Luis Severino entered spring training as the presumptive Opening Day starter. A slump to the finish in 2018 didn’t overshadow his previous season and a half of dominance. Plus, he had just inked a four year, $40 million extension. It was the perfect arrangement, until it wasn’t. Severino landed on the injured list before his first Grapefruit League outing, and the team suddenly needed a new game one starter.
Enter Masahiro Tanaka.
The Bombers entrusted the veteran right-hander to get their season off right, and he took the challenge seriously. “To be able to pitch the first game of baseball, it’s an honor,” he told Bryan Hoch and Peter Kerasotis. “I’d like to go out there and give my best performance to give a good boost for the team to start out on a good note.”
Tanaka indeed delivered on Opening Day, hurling 5.2 innings of one-run ball against the Orioles. How did he fare for the rest of the season, though?
2019 Statistics: 182 IP, 4.45 ERA, 4.27 FIP, 7.37 K/9, 1.98 BB/9, 1.38 HR/9, 3.3 fWAR
2020 Contract Status: Owed $23 million in final season of seven-year contract
For the early part of the year, Tanaka was one of the team’s most formidable starters. He had slumps here and there, but through June 22, he owned a 3.21 ERA (3.91 FIP) over 16 starts. That included a dazzling performance against the Rays on June 17, in which the threw a two-hitter against Tampa Bay, striking out 10 in the process.
Consider this excerpt from Brock Hammond in the PSA recap of that game:
His 23 swings-and-misses were a season-high both in volume and percentage. His 10 strikeouts also set a new season-high. In total, just three Rays reached base all night. If Tanaka were any more dominant we would’ve seen a no-hitter. Baseball fans simply don’t see many performances like that anymore. What an outing.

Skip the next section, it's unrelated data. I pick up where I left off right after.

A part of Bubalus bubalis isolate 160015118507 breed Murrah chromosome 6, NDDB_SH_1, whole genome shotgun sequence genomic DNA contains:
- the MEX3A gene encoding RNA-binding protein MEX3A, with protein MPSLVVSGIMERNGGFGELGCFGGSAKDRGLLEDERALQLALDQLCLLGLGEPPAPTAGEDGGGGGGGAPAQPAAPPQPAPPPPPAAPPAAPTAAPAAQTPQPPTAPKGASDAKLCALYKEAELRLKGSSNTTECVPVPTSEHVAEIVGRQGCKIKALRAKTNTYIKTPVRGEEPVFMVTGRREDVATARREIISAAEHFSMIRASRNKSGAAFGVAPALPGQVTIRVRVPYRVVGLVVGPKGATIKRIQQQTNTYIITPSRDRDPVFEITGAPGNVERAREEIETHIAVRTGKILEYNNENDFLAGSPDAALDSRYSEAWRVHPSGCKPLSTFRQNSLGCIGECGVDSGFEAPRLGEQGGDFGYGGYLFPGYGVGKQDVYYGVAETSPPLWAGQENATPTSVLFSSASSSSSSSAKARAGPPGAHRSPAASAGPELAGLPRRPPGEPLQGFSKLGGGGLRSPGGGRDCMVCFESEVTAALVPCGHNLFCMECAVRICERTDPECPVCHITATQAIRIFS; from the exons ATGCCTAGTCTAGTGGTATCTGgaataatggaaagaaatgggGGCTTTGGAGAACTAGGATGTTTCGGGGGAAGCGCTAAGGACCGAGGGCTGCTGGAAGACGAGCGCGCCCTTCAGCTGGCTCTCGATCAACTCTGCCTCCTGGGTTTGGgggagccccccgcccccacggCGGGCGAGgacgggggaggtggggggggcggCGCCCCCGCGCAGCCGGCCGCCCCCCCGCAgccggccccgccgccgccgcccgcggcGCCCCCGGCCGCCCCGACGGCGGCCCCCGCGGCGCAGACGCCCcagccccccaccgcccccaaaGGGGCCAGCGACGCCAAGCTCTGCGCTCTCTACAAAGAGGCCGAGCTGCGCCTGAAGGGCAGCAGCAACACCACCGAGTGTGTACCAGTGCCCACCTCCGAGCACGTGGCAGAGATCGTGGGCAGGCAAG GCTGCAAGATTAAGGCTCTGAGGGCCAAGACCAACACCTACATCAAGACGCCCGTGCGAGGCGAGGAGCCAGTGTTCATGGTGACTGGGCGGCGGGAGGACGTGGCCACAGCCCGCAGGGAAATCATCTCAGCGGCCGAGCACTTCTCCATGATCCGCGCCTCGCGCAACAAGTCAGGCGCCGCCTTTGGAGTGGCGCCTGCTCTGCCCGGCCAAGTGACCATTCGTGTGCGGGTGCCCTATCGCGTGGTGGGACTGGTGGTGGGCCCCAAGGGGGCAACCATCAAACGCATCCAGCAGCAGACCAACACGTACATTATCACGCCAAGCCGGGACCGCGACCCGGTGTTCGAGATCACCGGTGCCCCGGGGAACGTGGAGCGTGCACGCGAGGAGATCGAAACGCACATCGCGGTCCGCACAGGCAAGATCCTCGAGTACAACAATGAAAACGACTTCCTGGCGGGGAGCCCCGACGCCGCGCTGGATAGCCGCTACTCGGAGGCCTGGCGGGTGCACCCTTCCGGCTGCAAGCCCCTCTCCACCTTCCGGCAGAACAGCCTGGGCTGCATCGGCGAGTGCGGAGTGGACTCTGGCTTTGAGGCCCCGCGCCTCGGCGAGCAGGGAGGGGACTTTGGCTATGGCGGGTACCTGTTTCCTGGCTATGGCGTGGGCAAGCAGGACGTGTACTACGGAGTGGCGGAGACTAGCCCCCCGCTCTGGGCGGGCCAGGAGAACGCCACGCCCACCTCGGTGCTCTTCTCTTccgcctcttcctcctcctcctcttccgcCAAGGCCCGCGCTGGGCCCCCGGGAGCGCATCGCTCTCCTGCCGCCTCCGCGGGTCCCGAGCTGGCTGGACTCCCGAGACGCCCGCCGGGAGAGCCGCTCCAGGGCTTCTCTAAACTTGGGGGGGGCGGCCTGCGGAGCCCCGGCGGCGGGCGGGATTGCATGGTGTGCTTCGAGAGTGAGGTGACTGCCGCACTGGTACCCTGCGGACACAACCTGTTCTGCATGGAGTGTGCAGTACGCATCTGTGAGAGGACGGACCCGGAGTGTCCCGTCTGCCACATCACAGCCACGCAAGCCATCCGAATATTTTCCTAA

Things started to go off the rails, though, when the Yankees traveled across the pond to take on the Red Sox. Like many other pitchers, Tanaka fell victim to the London Series. The right-hander allowed six earned runs in just two-thirds of an inning before getting chased from the game. It was ugly, but that environment did no favors for anyone on the mound.
July, however, found Tanaka stuck in a rough patch. While he earned a bid to the All-Star Game as an injury replacement, he had an overall nightmarish month. Across five starts, he was tagged for an 8.77 ERA (6.18 FIP) with a sky-high 2.45 HR/9 rate.
During the All-Star break, Tanaka openly addressed the juiced ball. “Probably the right word to say is, it just doesn’t feel right,” he told Brendan Kuty. He also radically adjusted the grip on his trademark splitter, in an attempt to get the ball to dive down in the zone. The adjustments to the baseball itself resulted in the pitch having noticeably less vertical movement. To compensate, he leveraged the heck out of his splitter.
Tanaka turned in a solid August, and a mostly okay September, pitching to a 3.75 ERA (3.72 FIP) in his final nine starts of the regular season. When the calendar flipped to October, however, a whole other narrative emerged: Tanaka as one of the game’s premiere postseason pitchers.
The 31-year-old made three starts in the playoffs this year. He held the Twins to one run over five innings in Game Two of the ALDS, then baffled the Astros in the ALCS opener. He tossed six shutout innings, striking out four in the Game One start. His second time facing the Houston lineup didn’t go as well, as he surrendered three runs across five innings in the Game Four loss. Nonetheless, he allowed just four runs in 16 total innings this October, leaving his career postseason ERA at a sparkling 1.76.
What comes next for Tanaka? The right-hander had arthroscopic surgery to clean up bone spurs in his right elbow after the season. According to the man himself, it went well and he’ll be ready to go for spring training.
Here’s hoping the Yankees can make the push to a World Series run before Tanaka hits free agency. He’s been worth every penny so far; it would be sweet to finally get him a ring.